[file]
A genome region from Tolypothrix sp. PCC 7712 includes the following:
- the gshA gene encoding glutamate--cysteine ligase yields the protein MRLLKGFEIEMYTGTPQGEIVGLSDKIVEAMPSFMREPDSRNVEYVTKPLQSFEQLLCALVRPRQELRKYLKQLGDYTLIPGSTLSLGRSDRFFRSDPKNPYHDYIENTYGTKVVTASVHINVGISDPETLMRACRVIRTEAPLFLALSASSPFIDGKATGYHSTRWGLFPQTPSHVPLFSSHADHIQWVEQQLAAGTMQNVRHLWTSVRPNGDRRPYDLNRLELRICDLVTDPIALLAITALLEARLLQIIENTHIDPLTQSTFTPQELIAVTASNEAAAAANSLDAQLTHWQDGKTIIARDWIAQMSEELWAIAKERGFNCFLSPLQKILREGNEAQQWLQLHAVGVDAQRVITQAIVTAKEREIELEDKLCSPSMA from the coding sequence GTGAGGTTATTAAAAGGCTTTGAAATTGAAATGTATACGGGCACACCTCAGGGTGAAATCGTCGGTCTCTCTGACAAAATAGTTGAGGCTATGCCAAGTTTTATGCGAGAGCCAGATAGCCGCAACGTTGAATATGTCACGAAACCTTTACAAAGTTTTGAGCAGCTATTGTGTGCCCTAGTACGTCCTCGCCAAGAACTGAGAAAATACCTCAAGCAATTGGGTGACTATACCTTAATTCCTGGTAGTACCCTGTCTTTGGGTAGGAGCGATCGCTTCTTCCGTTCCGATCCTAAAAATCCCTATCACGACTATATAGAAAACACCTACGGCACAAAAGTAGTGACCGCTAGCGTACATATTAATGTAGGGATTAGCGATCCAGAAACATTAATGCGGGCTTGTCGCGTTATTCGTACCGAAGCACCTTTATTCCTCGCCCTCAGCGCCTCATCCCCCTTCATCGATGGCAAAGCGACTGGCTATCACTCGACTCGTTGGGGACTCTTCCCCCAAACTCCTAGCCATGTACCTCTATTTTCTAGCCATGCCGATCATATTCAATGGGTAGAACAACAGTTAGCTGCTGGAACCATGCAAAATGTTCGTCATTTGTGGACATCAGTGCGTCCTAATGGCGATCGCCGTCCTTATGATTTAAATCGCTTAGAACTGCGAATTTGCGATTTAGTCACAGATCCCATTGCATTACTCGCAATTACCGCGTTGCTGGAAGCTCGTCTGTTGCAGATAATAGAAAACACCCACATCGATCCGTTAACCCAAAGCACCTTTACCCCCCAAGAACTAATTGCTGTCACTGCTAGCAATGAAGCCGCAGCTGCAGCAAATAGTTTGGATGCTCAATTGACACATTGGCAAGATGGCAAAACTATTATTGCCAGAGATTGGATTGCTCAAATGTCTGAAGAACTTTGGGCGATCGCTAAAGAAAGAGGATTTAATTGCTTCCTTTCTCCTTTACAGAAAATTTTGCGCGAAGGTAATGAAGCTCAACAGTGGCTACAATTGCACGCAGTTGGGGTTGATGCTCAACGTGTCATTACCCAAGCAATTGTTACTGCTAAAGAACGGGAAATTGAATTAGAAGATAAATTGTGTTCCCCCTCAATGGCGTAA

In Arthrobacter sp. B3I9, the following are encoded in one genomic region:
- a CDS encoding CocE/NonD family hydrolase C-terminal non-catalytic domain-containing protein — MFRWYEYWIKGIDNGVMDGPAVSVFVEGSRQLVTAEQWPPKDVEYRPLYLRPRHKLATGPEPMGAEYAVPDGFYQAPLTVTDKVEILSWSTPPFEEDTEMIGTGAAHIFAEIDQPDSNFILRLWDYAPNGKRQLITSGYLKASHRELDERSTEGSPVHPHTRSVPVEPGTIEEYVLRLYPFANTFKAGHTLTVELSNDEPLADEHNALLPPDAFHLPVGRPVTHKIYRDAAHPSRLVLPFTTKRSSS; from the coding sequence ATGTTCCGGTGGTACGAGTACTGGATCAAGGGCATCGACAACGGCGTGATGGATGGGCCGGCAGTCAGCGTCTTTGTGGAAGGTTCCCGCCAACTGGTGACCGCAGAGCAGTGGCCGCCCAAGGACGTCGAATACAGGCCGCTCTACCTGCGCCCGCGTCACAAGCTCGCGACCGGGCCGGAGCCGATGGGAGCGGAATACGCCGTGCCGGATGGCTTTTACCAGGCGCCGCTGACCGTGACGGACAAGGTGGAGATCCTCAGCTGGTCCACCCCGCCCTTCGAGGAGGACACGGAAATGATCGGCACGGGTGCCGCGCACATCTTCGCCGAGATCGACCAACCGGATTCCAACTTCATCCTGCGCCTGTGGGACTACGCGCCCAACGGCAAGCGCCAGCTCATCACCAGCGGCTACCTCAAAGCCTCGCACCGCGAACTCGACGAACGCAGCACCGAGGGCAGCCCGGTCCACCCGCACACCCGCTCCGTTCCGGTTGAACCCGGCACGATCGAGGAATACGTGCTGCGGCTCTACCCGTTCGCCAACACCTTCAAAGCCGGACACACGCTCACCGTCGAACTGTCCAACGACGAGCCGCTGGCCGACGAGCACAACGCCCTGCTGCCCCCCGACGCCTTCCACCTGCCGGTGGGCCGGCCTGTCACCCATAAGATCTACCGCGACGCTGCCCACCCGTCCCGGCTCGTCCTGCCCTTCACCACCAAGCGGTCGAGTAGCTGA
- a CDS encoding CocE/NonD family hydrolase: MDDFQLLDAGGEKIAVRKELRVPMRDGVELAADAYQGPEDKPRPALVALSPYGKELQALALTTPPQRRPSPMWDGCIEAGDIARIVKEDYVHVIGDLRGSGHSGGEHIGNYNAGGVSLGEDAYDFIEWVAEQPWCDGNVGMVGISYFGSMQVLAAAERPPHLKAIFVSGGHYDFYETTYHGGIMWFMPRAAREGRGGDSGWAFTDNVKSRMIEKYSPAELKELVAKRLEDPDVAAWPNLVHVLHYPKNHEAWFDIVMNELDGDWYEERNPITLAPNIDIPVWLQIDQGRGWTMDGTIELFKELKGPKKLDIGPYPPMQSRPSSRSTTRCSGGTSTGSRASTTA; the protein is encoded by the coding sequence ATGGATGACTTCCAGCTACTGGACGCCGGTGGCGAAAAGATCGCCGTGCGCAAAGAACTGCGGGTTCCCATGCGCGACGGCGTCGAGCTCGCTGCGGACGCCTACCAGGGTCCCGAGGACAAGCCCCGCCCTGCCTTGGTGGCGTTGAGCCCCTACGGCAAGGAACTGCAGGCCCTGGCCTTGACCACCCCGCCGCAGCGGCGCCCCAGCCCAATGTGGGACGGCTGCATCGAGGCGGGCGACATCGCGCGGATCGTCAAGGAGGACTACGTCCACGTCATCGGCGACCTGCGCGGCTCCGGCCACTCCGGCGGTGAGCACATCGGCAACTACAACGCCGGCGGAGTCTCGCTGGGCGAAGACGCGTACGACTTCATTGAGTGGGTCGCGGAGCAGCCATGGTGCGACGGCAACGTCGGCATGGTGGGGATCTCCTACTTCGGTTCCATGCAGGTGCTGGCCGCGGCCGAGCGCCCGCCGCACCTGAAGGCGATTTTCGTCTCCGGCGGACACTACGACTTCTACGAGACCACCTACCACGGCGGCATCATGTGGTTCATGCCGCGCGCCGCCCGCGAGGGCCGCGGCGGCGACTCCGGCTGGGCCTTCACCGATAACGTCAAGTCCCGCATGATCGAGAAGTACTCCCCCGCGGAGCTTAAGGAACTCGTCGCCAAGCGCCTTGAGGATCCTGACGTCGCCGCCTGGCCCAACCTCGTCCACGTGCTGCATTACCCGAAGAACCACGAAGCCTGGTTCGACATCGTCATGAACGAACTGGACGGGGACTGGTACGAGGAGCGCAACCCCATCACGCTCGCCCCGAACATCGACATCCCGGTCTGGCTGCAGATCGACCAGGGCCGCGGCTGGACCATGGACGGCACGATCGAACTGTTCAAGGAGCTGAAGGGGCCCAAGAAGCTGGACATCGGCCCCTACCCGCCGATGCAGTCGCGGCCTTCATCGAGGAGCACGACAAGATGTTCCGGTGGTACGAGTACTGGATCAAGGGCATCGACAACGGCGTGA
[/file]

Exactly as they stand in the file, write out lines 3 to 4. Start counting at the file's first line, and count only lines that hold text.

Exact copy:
In Arthrobacter sp. B3I9, the following are encoded in one genomic region:
- a CDS encoding CocE/NonD family hydrolase C-terminal non-catalytic domain-containing protein — MFRWYEYWIKGIDNGVMDGPAVSVFVEGSRQLVTAEQWPPKDVEYRPLYLRPRHKLATGPEPMGAEYAVPDGFYQAPLTVTDKVEILSWSTPPFEEDTEMIGTGAAHIFAEIDQPDSNFILRLWDYAPNGKRQLITSGYLKASHRELDERSTEGSPVHPHTRSVPVEPGTIEEYVLRLYPFANTFKAGHTLTVELSNDEPLADEHNALLPPDAFHLPVGRPVTHKIYRDAAHPSRLVLPFTTKRSSS; from the coding sequence ATGTTCCGGTGGTACGAGTACTGGATCAAGGGCATCGACAACGGCGTGATGGATGGGCCGGCAGTCAGCGTCTTTGTGGAAGGTTCCCGCCAACTGGTGACCGCAGAGCAGTGGCCGCCCAAGGACGTCGAATACAGGCCGCTCTACCTGCGCCCGCGTCACAAGCTCGCGACCGGGCCGGAGCCGATGGGAGCGGAATACGCCGTGCCGGATGGCTTTTACCAGGCGCCGCTGACCGTGACGGACAAGGTGGAGATCCTCAGCTGGTCCACCCCGCCCTTCGAGGAGGACACGGAAATGATCGGCACGGGTGCCGCGCACATCTTCGCCGAGATCGACCAACCGGATTCCAACTTCATCCTGCGCCTGTGGGACTACGCGCCCAACGGCAAGCGCCAGCTCATCACCAGCGGCTACCTCAAAGCCTCGCACCGCGAACTCGACGAACGCAGCACCGAGGGCAGCCCGGTCCACCCGCACACCCGCTCCGTTCCGGTTGAACCCGGCACGATCGAGGAATACGTGCTGCGGCTCTACCCGTTCGCCAACACCTTCAAAGCCGGACACACGCTCACCGTCGAACTGTCCAACGACGAGCCGCTGGCCGACGAGCACAACGCCCTGCTGCCCCCCGACGCCTTCCACCTGCCGGTGGGCCGGCCTGTCACCCATAAGATCTACCGCGACGCTGCCCACCCGTCCCGGCTCGTCCTGCCCTTCACCACCAAGCGGTCGAGTAGCTGA